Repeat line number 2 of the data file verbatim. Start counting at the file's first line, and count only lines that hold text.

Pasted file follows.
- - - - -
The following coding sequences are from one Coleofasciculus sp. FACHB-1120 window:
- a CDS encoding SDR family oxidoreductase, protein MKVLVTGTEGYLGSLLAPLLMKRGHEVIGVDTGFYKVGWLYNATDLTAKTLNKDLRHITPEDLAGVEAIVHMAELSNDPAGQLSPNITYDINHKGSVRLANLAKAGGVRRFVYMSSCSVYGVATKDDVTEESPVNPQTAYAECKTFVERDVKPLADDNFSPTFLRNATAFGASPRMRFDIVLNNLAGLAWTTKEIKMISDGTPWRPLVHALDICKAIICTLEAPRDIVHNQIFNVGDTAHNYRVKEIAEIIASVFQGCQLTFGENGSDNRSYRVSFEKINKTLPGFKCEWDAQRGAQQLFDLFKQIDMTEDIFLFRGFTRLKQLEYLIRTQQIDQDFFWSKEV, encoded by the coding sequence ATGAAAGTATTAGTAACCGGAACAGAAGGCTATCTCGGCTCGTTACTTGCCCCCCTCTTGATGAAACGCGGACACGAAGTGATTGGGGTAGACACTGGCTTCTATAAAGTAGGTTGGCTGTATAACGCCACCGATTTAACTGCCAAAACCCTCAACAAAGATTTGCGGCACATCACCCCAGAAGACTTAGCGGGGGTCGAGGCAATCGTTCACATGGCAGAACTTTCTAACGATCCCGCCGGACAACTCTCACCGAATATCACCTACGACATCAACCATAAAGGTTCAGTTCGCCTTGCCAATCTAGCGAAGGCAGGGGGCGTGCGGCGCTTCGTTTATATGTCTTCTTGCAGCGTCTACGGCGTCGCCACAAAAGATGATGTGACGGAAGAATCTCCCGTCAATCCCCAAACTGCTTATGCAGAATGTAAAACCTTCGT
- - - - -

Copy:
- a CDS encoding SDR family oxidoreductase, protein MKVLVTGTEGYLGSLLAPLLMKRGHEVIGVDTGFYKVGWLYNATDLTAKTLNKDLRHITPEDLAGVEAIVHMAELSNDPAGQLSPNITYDINHKGSVRLANLAKAGGVRRFVYMSSCSVYGVATKDDVTEESPVNPQTAYAECKTFVERDVKPLADDNFSPTFLRNATAFGASPRMRFDIVLNNLAGLAWTTKEIKMISDGTPWRPLVHALDICKAIICTLEAPRDIVHNQIFNVGDTAHNYRVKEIAEIIASVFQGCQLTFGENGSDNRSYRVSFEKINKTLPGFKCEWDAQRGAQQLFDLFKQIDMTEDIFLFRGFTRLKQLEYLIRTQQIDQDFFWSKEV, encoded by the coding sequence ATGAAAGTATTAGTAACCGGAACAGAAGGCTATCTCGGCTCGTTACTTGCCCCCCTCTTGATGAAACGCGGACACGAAGTGATTGGGGTAGACACTGGCTTCTATAAAGTAGGTTGGCTGTATAACGCCACCGATTTAACTGCCAAAACCCTCAACAAAGATTTGCGGCACATCACCCCAGAAGACTTAGCGGGGGTCGAGGCAATCGTTCACATGGCAGAACTTTCTAACGATCCCGCCGGACAACTCTCACCGAATATCACCTACGACATCAACCATAAAGGTTCAGTTCGCCTTGCCAATCTAGCGAAGGCAGGGGGCGTGCGGCGCTTCGTTTATATGTCTTCTTGCAGCGTCTACGGCGTCGCCACAAAAGATGATGTGACGGAAGAATCTCCCGTCAATCCCCAAACTGCTTATGCAGAATGTAAAACCTTCGT